I would like to create a custom app package that provides the user with a setup interface in which they can input their own preferences, which inputs will then be referenced by apex code. I will be using VisualForce to create the page, of course.

For example, I would like the user to be able to specify a user in a lookup field, and whoever they specify will be assigned certain records (this logic is part of the apex class, just need to plug in the user ID). They will also specify picklist values that represent standard object fields so that these fields are plugged into logical statements in the apex code. My goal is to have much of the code be taylored to the end user by user input via this setup page.

Here is the key question I keep circling back to: what is the best way to store the user inputs in the system so they can be referenced by the code? I only know of two ways to do this: custom object and custom settings, but neither is a perfect solution. Custom settings are too limited given the available field types (i.e. no picklists, no lookups). With a custom object I would need to make it so the first time the setup page is configured, it inserts a custom object record (or can I insert the record initially as part of the package installation...?), that is then updated by subsequent updates to the setup page. This feels messy and I don't want my users to be able to access the record directly (though if this is the only way I would like to know any best practices I should be aware of). Also, I would prefer not to have to rely on a specific record that needs to be queried to store this key setup information, but would rather have a more global and static method of doing so.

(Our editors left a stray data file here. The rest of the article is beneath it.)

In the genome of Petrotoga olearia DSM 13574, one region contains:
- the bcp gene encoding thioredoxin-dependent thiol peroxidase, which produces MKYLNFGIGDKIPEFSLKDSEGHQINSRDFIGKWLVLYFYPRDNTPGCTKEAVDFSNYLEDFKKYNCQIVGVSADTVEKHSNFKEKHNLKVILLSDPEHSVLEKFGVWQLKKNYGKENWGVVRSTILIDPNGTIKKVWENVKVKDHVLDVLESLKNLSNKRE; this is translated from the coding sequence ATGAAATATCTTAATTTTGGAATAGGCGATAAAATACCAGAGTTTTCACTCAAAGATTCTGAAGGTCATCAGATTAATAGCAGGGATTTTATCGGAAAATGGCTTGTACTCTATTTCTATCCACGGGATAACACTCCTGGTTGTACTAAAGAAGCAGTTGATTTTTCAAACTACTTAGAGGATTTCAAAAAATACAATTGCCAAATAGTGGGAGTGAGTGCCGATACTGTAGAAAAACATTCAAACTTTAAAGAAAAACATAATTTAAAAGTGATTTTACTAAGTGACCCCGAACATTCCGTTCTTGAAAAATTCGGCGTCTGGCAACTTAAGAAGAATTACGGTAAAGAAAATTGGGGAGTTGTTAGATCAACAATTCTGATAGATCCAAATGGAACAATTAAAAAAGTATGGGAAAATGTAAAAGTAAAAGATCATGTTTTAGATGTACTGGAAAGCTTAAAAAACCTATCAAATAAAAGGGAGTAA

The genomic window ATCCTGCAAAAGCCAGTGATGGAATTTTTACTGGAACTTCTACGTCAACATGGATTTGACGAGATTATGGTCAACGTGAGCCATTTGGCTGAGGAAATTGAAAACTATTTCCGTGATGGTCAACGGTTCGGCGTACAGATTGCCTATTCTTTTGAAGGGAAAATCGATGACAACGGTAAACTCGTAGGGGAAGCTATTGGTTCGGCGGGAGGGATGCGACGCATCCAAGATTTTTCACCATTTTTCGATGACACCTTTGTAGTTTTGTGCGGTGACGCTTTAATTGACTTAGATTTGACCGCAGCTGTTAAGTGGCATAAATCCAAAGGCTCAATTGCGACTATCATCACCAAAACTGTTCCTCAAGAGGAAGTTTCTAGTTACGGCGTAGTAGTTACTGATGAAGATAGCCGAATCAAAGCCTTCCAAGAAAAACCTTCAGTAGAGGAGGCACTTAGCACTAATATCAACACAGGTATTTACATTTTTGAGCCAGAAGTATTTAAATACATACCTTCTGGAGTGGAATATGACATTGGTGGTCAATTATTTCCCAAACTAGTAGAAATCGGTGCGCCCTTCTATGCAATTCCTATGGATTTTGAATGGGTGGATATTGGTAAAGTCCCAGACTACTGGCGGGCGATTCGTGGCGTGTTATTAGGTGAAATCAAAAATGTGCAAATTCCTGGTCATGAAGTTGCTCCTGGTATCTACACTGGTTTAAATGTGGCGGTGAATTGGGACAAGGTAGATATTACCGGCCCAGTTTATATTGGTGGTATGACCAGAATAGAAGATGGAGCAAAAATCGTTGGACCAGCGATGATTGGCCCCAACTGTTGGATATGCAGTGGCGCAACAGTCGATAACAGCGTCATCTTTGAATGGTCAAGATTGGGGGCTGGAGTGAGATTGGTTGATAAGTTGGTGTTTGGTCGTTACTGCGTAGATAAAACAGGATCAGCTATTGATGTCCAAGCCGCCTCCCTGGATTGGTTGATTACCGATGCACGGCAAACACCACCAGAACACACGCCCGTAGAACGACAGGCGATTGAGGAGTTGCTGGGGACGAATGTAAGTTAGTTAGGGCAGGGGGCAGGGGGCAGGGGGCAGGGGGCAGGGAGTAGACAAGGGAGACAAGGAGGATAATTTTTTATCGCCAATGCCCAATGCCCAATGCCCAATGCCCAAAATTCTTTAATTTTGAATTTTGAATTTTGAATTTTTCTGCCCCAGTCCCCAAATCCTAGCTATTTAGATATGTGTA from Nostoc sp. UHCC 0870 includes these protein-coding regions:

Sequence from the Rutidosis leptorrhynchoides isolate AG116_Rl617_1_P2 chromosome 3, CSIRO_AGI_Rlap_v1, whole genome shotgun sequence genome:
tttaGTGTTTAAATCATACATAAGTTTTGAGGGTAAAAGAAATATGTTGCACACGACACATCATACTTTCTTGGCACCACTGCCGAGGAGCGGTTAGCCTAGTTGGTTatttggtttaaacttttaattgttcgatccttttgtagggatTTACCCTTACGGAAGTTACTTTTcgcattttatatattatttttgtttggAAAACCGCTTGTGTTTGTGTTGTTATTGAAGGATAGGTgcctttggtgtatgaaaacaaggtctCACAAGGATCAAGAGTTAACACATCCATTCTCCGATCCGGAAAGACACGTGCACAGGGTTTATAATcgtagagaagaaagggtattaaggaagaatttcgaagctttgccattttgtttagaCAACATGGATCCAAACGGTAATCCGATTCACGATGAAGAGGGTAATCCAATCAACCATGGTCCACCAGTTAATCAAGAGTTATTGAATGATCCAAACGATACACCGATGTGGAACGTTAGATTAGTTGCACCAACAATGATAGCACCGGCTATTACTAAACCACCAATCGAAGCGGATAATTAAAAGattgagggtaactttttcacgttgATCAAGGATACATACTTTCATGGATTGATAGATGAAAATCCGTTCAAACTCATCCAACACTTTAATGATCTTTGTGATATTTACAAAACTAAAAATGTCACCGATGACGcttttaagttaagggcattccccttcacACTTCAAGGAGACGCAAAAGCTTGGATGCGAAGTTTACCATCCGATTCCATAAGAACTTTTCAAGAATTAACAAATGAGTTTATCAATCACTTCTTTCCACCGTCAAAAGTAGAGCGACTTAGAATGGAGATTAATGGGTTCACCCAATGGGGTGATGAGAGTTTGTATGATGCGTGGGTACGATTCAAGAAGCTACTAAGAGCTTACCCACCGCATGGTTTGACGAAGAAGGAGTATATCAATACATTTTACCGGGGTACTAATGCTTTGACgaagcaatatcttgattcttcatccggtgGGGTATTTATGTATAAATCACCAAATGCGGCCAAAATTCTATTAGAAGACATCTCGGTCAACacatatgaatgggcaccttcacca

Are there any suggestions or best practices for this type of custom setup page that someone can please help guide me with?

Thanks! Brent

2 Answers 2


We had similar requirement and we opted custom settings over custom object.There are known advantages of using custom setting over custom object. From Salesforce documentation: Custom settings data is exposed in the application cache, which enables efficient access without the cost of repeated queries to the database.This data can then be used by formula fields, validation rules, flows, Apex, and the SOAP API.

The drawback of less number of available datatype can be handled by your setup visualforce page.For example you can show a pick list to user on user-interface and store value in text field. Similarly bind some other lookup field on user interface and before save assign value to custom setting object field.

At the time we developed this solution Custom Metadata Types were not available.At present, I feel Custom Metadata Types are more close to your requirement as they are deployable and are flexible to be used in managed packages.

I hope that helps.

  • Mukesh Verma, thank you for the response. Custom mdt looks perfect except that it can't be updated via apex, so my VF page wouldn't function properly. Custom settings do look great for the reasons you described, and your workaround for picklists sounds great, but my only problem is that they don't have lookup fields. I could store the object ids in a text field, but I would need the front end VF fields to look, feel and behave like lookups. Is this possible? May 22, 2016 at 1:08